Online Webinars Cover Range of Congregational Issues
Harold Wood is president of the 24-member Unitarian Universalist Fellowship of Visalia, in California's Central Valley. The congregation is lay led and he and others in the fellowship are committed to gathering resources to create high-quality worship services and programming so that the fellowship can promote its values throughout the area.
Not that long ago if Wood wanted to gather information about worship or religious education or welcoming practices he had to travel to a district assembly or to General Assembly. But lately what he does when he wants information on a particular topic is log into a webinar from his computer at home.
Webinars are presentations of generally an hour or more, which are either presented live (scheduled) or have been previously recorded (on-demand) about a particular topic pertaining to congregational life. They're often like workshops at General Assembly, with one or two main presenters. Scheduled webinars—meaning they'll take place in the near future—sometimes require a sign-up fee. Many include opportunities to ask questions and to engage with other participants. As technology has advanced, scores of UU webinars have become available on the Internet on a wide range of topics.
Wood has become a fan of webinars, both the live ones where he can ask questions and the archived ones that he can access at his leisure. He often gathers several other congregation members to watch with him and they discuss them afterwards. One recent one was on growth and another was on worship music.
"These are just perfect for us," he said. "It takes an hour and we're done. The alternative would be for us to drive three to four hours to a congregation in the Bay Area that might have a weekend seminar. That's a large commitment that would be difficult for many of us. So webinars are very important for us."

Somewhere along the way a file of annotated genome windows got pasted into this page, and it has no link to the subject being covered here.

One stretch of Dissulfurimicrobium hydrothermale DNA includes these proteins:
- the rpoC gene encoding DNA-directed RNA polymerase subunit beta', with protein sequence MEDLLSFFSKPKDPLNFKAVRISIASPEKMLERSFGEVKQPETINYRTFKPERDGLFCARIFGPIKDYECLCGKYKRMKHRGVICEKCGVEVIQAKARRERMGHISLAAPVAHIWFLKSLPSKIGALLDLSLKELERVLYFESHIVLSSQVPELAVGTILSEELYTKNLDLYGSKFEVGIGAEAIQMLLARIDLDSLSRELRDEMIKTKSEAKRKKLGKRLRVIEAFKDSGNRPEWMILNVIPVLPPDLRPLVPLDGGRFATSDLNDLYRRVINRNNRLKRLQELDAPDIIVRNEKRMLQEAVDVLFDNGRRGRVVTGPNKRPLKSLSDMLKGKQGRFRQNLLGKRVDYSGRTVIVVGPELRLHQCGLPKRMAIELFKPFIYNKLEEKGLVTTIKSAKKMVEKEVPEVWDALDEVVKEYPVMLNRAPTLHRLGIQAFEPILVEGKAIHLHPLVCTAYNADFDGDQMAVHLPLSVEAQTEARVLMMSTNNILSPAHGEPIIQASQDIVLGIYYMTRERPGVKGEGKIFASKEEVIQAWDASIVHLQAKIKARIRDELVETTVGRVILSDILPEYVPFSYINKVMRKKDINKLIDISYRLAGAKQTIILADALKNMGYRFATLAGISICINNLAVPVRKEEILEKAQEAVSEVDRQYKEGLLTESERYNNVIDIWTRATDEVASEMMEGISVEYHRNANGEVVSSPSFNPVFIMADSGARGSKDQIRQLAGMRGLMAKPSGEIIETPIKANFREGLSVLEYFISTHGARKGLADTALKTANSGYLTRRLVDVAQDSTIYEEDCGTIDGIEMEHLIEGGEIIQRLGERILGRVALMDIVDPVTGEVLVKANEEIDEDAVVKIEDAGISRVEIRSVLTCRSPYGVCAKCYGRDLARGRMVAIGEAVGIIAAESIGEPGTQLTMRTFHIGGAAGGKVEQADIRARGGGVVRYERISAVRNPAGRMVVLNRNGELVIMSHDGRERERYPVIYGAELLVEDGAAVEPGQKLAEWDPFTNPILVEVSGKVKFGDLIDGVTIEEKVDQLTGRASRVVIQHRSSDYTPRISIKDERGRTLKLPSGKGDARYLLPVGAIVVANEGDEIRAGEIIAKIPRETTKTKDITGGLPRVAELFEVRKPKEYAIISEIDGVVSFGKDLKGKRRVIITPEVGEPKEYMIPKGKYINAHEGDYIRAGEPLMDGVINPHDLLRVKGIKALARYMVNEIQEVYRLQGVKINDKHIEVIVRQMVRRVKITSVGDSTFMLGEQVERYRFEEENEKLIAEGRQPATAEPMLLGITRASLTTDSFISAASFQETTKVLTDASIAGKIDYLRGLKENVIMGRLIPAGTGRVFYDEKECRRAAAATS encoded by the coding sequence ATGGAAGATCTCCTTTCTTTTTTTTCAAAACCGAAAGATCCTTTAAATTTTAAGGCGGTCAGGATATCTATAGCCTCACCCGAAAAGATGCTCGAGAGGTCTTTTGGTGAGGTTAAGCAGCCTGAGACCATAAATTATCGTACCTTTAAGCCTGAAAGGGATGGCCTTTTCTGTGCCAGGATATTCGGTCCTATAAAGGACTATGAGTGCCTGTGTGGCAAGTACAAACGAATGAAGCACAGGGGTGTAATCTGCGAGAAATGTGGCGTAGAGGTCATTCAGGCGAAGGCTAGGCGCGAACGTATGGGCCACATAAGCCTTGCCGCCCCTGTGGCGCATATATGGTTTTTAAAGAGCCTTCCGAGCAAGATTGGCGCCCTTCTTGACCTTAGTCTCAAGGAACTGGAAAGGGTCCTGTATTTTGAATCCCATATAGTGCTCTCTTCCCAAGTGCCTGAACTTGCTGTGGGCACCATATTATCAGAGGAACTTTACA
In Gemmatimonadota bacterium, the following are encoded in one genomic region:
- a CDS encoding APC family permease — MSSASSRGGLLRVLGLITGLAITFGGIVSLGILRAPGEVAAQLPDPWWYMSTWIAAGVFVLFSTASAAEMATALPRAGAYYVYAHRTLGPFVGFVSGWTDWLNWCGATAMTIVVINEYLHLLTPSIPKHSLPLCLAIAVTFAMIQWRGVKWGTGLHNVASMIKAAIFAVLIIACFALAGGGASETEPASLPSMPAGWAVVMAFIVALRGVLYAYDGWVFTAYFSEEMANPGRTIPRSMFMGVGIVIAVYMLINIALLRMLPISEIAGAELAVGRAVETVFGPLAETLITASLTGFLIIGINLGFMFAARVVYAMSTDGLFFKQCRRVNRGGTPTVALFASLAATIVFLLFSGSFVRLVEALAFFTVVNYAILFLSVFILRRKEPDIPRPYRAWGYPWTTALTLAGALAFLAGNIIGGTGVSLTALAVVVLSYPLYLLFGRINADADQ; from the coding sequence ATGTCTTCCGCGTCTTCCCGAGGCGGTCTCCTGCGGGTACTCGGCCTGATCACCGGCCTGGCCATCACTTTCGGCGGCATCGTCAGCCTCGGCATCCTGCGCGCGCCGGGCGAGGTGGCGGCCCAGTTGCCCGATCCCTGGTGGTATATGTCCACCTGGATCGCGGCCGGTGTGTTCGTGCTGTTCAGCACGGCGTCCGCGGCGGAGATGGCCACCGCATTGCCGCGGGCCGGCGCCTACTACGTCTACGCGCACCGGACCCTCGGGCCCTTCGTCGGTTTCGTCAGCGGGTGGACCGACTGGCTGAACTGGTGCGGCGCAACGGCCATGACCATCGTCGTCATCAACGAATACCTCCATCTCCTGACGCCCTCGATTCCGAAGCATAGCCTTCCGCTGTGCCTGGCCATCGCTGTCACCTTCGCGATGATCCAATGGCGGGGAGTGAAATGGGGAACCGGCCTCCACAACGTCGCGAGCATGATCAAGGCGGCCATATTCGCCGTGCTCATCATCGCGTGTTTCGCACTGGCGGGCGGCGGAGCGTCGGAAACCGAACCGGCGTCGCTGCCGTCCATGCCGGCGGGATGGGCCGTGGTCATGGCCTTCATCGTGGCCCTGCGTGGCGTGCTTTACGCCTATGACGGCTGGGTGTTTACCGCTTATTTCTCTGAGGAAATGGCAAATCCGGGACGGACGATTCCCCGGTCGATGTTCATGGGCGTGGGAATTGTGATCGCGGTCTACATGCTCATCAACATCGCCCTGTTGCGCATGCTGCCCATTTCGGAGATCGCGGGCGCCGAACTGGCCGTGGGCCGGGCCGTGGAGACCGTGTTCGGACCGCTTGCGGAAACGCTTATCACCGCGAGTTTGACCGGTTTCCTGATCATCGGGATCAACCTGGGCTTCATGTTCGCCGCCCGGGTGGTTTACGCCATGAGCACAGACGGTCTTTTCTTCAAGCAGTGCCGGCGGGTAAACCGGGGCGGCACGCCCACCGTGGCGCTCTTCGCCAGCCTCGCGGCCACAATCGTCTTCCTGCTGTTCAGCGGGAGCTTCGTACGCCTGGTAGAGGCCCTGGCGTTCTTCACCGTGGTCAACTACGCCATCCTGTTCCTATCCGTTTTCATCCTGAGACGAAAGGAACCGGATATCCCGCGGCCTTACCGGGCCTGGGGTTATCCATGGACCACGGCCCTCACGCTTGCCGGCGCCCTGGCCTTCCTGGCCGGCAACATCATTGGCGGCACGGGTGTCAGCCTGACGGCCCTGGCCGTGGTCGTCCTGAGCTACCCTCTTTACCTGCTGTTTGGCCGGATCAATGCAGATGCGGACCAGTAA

In the past two years Unitarian Universalist (UU) webinars, also known as one form of "distance learning," have proliferated. There are too many to list individually, but they have been collected in several places.
One of the most comprehensive sites is UUA.org's webpage on Webinars for Leadership Development. It includes links to collections of webinars compiled by various Unitarian Universalist Association (UUA) districts and regions. Around 100 webinars of around an hour each are listed, plus many shorter presentations, including YouTube videos on UU leadership topics. Some of the collections are searchable by topic, but others require browsing. Take a look to determine which ones might be useful for issues your congregation is facing.
In addition to single-event presentations, there are also an increasing number of online courses that meet for multiple sessions. Earlier this year the Rev. Phil Lund, Congregational Life consultant for the MidAmerica Region of the Unitarian Universalist Association, put together an online course on spiritual exploration. It met for six weeks and generally had six to seven participants. "It worked great," he said.
"This technology that allows us to see each other face to face is very satisfying. Perhaps not as much as in-person would be, but still satisfying. People say that seeing each other online helps them be more attentive to each other and aware of what they're doing.
Lund is also working to make some of the Midwest Leadership School presentations available online. "There are also opportunities for developing some online collegiality groups. I'd love to see interim ministers, for example, talk online in groups of six to eight. We could do another group for presidents of small congregations, etc."
He added, "For a few years now people have gathered in email groups, but those do not happen in real time. Being able to see someone and hear their voice makes the connections deeper. What we want to do won't replace email groups. It will just be in addition to them."
Lund is also working with Gail Forsyth-Vail, the UUA's director of Adult Programs, to create the first online renaissance module for religious educators. Completing renaissance modules is the standard way for educators to become accredited. The topic of this first online module is UU history.
Online webinars are, of course, not a substitute for being in touch with a UUA district or regional staff member when a congregational issue requires a direct conversation. These staff will also have knowledge of specific other online resources that are available in their districts or regions.